Now this nationalism will not disappear overnight, but from now on you can expect election results to steadily move away from nationalism, as reality dawns

    My ancestors learned the hard way that we Scots do better within the UK keeping you southerners in hand. We have done quite well out of that for some four hundred years and will continue to do so.

    • SNP “AJOCKALYPSE”

      Spoken like a true subservient and dependent North Britisher.

      Fortunately Scots do not share your BRITNAT views.

      • Jacobi

        Agreed. Like one born into the British stated of parents born into the British state, a state which has served me and my Scottish forebears well for 400 years after our pathetic attempt to punch 10 times above our weight, much to the astonishment of the Spanish who couldn’t believe their eyes before packing us off. Illusion is something people in this part of the world are prone to – and greed of course as our nationalist
        politicians know well.
        And by the way I am a Scot who happens to live in the North of Britain. Yopuy I suppose are down ion the London area somewhere?

      • FenlandBuddha

        I wonder why Scottish Nationalists didn’t win the referendum then?

        • Marvin

          Because they knew that it was suicidal to jump into the deep end without learning to swim first. The UK is their safety net, crutch and zimmerframe, because they know that they could not survive on oil alone.

          • Shapster

            Especially now the asre has fallen out of the oil market. Nowhere yet have we seen an intelligent argument for how much better Scotland will be out of the UK. It’s nothing more than vanity on the part of berks like Salmond and Sturgeon and sadly a good number of the population who – inexplicably to most English people – have a weird inbuilt nationalistic chip on their shoulders. Losing Scotland will be of no detriment to the remainder of the UK but the same cannot be said in reverse. If Ajockalypse and his silly, angry minded brethren want out then let them go I say and let’s be done with it. A Scotsman is painful enough to listen to at the best of times but when he’s wittering and mithering about his beloved homeland, it becomes unbearable. STFU and FO for pity’s sake..

  • JLIT99

    And another 15 in Holyrood 🙂

  • jmckba

    The people of scotland want independence. We need to get away from the corruption in the westmonster antiquated stuffy and outdated structure, The scottish hatred of the tories stems from thatcher destroying most of the industrial base in scotland. She treated scots as second class citizens while promoting london as the capital of the world. Not much has changed today. Hopefully global warming will see london and its basin under water within a few hundred years and this country will be a better place. Remember this never ending recession that is torturing this country is a direct consequence of the gambling bankers in london who are basking in the bahamas sun instead of in jail.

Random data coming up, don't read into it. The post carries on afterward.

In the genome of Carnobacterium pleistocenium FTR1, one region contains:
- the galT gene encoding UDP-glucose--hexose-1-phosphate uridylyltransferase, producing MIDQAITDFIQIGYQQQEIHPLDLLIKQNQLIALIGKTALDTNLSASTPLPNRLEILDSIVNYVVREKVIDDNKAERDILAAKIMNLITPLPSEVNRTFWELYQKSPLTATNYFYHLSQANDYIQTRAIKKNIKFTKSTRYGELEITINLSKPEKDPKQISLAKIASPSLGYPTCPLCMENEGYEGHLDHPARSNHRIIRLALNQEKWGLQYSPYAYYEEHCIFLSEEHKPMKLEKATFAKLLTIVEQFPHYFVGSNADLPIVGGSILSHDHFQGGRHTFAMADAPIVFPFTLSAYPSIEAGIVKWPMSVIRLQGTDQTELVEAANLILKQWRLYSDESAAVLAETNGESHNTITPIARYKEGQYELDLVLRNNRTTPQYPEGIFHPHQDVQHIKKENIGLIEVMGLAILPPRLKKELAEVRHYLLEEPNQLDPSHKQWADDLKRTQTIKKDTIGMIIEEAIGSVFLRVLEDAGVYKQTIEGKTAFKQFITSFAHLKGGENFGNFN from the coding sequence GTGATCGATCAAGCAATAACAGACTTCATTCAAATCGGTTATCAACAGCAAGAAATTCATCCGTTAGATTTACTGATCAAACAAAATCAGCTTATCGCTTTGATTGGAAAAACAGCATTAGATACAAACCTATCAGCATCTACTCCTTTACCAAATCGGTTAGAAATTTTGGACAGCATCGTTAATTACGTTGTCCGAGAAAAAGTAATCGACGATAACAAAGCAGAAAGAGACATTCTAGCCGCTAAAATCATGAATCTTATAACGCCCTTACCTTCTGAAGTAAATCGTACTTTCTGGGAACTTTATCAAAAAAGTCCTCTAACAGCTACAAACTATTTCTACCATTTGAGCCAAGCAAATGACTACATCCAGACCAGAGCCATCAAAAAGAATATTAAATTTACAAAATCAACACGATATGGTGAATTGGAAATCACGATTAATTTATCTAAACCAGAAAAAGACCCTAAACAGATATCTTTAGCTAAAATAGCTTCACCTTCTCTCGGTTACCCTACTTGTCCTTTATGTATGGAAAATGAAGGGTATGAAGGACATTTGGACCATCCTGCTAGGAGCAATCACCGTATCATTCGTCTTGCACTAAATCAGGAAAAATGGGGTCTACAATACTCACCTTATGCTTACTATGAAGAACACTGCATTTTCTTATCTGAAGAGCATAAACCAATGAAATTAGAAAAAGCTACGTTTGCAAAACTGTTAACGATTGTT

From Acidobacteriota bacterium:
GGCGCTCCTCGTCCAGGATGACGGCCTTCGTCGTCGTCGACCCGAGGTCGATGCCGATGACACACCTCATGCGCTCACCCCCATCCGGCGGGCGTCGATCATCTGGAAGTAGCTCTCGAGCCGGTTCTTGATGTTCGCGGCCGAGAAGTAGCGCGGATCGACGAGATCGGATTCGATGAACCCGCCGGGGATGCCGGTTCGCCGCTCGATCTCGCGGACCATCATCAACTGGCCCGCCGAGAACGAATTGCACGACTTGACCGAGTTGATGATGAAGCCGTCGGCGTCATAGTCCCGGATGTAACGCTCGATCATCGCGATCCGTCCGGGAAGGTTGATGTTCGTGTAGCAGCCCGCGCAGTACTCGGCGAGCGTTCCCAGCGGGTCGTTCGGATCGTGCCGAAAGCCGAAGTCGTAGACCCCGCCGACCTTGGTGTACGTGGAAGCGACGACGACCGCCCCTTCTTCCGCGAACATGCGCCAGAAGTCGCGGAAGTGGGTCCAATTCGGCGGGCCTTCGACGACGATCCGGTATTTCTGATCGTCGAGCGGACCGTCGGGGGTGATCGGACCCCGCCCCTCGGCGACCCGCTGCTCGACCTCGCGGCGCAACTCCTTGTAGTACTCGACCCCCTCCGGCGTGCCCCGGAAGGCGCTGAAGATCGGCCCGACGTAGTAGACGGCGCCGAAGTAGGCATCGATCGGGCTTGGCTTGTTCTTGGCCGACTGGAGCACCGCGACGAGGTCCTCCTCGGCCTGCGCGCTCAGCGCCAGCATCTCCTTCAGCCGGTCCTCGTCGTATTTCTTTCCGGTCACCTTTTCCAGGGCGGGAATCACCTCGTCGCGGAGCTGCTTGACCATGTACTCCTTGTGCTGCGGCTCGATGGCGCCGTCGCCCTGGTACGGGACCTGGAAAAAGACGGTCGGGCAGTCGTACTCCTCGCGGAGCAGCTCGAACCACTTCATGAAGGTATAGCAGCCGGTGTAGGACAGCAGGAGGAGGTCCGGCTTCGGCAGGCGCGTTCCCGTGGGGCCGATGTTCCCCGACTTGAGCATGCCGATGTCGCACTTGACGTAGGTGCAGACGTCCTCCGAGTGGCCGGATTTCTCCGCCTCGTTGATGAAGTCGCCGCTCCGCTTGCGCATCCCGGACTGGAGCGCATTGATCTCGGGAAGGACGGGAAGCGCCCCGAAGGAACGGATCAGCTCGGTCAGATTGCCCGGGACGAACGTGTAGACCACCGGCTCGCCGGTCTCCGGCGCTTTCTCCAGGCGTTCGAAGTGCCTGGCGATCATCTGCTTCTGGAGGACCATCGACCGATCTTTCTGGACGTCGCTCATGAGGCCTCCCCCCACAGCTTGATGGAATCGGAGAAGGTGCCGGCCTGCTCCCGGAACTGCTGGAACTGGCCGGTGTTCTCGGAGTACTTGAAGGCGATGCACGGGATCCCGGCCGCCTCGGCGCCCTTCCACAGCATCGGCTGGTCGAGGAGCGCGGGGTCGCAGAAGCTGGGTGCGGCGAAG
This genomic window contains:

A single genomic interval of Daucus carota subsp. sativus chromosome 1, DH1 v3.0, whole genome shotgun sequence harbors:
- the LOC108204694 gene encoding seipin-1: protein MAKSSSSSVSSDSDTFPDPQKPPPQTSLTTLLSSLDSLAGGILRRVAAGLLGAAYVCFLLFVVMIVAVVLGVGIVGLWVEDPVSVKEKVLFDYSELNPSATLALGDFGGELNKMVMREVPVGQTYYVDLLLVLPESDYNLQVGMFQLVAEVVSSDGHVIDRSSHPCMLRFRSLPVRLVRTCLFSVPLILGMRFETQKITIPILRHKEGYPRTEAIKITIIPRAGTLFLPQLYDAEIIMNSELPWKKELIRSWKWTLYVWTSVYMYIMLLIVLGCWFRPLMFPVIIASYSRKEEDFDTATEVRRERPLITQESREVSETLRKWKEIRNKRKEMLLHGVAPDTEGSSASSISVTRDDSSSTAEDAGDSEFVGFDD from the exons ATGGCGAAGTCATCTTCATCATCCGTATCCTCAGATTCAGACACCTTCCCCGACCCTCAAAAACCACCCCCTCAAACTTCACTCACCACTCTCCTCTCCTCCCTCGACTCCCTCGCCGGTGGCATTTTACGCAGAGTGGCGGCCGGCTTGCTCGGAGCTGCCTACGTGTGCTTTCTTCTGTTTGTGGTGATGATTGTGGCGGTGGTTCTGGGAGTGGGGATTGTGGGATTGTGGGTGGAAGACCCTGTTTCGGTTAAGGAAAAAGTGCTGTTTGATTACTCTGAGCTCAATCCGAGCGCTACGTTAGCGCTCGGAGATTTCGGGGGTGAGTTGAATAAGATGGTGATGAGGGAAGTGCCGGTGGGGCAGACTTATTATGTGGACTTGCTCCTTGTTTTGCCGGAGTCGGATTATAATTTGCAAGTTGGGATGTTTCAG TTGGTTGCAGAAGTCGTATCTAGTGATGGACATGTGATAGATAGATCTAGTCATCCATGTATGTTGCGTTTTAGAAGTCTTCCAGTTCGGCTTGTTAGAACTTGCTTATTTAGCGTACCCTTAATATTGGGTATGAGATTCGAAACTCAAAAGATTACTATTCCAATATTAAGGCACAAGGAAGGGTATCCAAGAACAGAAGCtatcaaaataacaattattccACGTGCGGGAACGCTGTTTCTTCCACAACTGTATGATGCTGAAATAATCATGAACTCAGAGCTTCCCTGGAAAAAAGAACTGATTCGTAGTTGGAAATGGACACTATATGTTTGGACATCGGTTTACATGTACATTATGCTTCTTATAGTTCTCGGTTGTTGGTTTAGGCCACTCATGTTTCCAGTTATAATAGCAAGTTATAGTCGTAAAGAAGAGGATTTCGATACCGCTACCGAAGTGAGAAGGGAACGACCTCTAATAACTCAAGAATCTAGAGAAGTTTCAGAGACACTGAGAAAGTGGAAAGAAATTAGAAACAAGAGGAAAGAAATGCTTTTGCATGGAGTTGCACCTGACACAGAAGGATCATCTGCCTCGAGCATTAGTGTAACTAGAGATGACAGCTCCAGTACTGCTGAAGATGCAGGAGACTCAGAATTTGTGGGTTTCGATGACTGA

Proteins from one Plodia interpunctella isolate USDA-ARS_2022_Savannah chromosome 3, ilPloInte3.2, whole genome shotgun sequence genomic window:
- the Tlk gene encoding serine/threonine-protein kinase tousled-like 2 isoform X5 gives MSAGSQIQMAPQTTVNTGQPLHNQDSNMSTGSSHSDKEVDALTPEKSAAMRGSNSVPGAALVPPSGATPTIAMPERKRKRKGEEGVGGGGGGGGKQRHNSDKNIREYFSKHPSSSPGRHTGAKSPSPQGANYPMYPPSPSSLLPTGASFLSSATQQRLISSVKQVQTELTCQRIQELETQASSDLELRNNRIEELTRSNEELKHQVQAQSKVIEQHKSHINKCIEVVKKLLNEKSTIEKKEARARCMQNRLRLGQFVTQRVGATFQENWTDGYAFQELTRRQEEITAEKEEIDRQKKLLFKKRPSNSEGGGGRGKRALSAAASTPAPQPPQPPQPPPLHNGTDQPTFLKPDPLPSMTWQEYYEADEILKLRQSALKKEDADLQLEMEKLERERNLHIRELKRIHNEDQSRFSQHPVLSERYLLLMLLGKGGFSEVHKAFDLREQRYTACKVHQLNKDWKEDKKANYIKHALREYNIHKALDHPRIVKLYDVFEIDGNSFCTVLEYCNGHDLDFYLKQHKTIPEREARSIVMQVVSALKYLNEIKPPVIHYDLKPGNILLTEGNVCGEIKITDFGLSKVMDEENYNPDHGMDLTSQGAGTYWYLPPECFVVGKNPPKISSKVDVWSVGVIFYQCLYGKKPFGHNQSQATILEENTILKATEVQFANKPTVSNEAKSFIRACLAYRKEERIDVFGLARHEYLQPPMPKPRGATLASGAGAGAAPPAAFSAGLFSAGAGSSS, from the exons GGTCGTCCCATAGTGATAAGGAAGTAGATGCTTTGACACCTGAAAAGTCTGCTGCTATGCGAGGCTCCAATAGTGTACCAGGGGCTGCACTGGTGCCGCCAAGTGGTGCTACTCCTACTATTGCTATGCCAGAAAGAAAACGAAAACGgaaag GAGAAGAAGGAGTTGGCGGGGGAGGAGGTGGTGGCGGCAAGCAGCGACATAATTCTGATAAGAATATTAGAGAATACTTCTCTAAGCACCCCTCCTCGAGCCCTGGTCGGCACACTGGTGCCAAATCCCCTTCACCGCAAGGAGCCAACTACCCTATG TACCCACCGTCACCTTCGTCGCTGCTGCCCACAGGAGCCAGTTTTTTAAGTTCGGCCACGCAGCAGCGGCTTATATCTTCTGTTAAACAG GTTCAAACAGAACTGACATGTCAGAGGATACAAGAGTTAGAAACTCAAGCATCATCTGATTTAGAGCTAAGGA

• NickInEdinburgh

      The people of Scotland voted against independence, remember? We went through all that for the past 3 years!

      Regarding Tory and Thacther hatred… try scrolling down and reading some of the posts on that topic.

      Feel free to express your personal opinions but don’t assume to know the opinion of everyone in the country, doing so makes you as bad as the politicians you apparently despise.

    • NickInEdinburgh

      Also, my cousins live in London so thanks for the yule tide message for them, you’re a great guy.

    • NickInEdinburgh

      And another thing to consider is that banking and financial services are Scotland’s largest industry after Oil and Gas, maybe now it is THE largest. So before pointing the finger at London maybe you should look closer to home. Not to mention the global credit crisis was kick started in the USA.

    • Jacobi

      Maggie destroyed industry elsewhere also. The closing of the Forth bridge has been very instructive. Enormous disruption to what is left of the oil industry and of course our fishing industry which must get its produce quickly to the south.
      Just think what would happen if the frontiers go up from 2 miles south of Burnmouth to Gretna!

    • Albiro

      The people of Scotland do not want ‘independence’ and voted decisively against it. You are in denial of the facts to suit your agenda. Nationalists like you are no more than cult members . Idiot.

  • bobby_r

    But if they are so similar to us, why do they keep electing left wing MPs? It’s hard to respect a country that elected Gordon Brown.

    • Cobbett

      Cameron is Right Wing?….that’s interesting

  • IndependentEngland

    England is better together. We must resist attempts of the UK establishment to divide and conquer England by setting northerner against southerner, Lancastrian against Yorkist. We need an English Government away from London.

    • EppingBlogger

      The drive to separate England doesnot come from the UK establishment, indeed they would cease to be the “UK” establishment if they succeeded. The drive to separate us geographically comes from the old enemy – the EU.

      The plan is to reinforce regions and abolish counties; instead we will have the inelegantly named “sub-regional authorities”. Needless to say, these two layers of government will be support structures for the EU and over time they will replace Westminster.

      Attempts to divide us on all other grounds than geography are typically marxist but now used by all parties in the political class. By setting country dweller against townie, muslim against everyone else, driver against cyclist, etc they hope to do what marxists have done down the decades – divide and rule.

      Needless to say, the values and judgements of all these groups transcend the arbitrary groiups the politicians like to put us into, so we should just vote as we believe and do so often and vigorously. The weaknesses in Britain (or UK) are not among the people but among the wholly inadequate people who make up the political class.